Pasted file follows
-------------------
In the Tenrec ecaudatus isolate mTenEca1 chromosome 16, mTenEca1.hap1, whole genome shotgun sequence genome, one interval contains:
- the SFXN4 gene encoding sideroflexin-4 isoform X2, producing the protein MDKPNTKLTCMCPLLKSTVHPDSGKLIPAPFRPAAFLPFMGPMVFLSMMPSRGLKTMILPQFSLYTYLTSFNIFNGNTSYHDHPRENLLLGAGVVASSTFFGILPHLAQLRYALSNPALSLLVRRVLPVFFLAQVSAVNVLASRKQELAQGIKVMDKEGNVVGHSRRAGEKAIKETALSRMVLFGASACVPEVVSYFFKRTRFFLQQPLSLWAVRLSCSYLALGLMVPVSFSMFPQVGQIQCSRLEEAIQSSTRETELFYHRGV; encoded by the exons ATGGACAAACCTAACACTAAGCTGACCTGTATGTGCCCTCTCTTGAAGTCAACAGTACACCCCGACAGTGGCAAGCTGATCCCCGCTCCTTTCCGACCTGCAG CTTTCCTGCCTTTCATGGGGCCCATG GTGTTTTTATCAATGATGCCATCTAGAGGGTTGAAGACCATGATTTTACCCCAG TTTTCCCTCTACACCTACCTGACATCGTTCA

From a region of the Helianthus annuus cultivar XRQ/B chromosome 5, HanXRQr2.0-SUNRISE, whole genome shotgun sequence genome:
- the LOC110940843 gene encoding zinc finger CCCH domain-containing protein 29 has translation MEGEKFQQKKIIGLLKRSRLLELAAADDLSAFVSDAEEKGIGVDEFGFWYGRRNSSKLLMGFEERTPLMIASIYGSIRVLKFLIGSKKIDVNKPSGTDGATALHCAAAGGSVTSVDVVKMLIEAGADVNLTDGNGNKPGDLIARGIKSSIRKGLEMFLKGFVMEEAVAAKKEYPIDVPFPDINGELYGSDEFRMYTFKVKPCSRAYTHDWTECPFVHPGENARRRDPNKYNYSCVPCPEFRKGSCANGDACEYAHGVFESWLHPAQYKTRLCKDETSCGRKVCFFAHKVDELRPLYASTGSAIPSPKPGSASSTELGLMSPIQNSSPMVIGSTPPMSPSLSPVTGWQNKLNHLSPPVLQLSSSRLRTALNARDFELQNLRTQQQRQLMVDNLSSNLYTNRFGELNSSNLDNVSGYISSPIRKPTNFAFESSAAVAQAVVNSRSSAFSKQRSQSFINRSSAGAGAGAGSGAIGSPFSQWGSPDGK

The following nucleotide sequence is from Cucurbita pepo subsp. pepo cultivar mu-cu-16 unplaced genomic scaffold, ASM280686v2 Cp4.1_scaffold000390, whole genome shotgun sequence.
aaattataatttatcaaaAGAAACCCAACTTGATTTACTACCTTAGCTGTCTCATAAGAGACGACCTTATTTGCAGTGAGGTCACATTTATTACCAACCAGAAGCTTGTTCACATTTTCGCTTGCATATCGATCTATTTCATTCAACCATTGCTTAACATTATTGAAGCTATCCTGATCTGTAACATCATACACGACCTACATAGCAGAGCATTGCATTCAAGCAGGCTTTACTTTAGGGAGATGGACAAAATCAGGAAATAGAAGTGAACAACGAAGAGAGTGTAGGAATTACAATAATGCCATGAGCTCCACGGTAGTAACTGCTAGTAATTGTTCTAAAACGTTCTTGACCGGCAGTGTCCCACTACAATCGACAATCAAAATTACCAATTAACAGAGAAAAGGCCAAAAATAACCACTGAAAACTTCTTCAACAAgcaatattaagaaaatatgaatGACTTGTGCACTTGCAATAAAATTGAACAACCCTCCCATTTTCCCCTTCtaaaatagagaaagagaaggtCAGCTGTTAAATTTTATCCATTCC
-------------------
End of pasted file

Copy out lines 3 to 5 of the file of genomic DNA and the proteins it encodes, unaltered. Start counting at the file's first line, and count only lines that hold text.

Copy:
From a region of the Helianthus annuus cultivar XRQ/B chromosome 5, HanXRQr2.0-SUNRISE, whole genome shotgun sequence genome:
- the LOC110940843 gene encoding zinc finger CCCH domain-containing protein 29 has translation MEGEKFQQKKIIGLLKRSRLLELAAADDLSAFVSDAEEKGIGVDEFGFWYGRRNSSKLLMGFEERTPLMIASIYGSIRVLKFLIGSKKIDVNKPSGTDGATALHCAAAGGSVTSVDVVKMLIEAGADVNLTDGNGNKPGDLIARGIKSSIRKGLEMFLKGFVMEEAVAAKKEYPIDVPFPDINGELYGSDEFRMYTFKVKPCSRAYTHDWTECPFVHPGENARRRDPNKYNYSCVPCPEFRKGSCANGDACEYAHGVFESWLHPAQYKTRLCKDETSCGRKVCFFAHKVDELRPLYASTGSAIPSPKPGSASSTELGLMSPIQNSSPMVIGSTPPMSPSLSPVTGWQNKLNHLSPPVLQLSSSRLRTALNARDFELQNLRTQQQRQLMVDNLSSNLYTNRFGELNSSNLDNVSGYISSPIRKPTNFAFESSAAVAQAVVNSRSSAFSKQRSQSFINRSSAGAGAGAGSGAIGSPFSQWGSPDGK

The following nucleotide sequence is from Cucurbita pepo subsp. pepo cultivar mu-cu-16 unplaced genomic scaffold, ASM280686v2 Cp4.1_scaffold000390, whole genome shotgun sequence.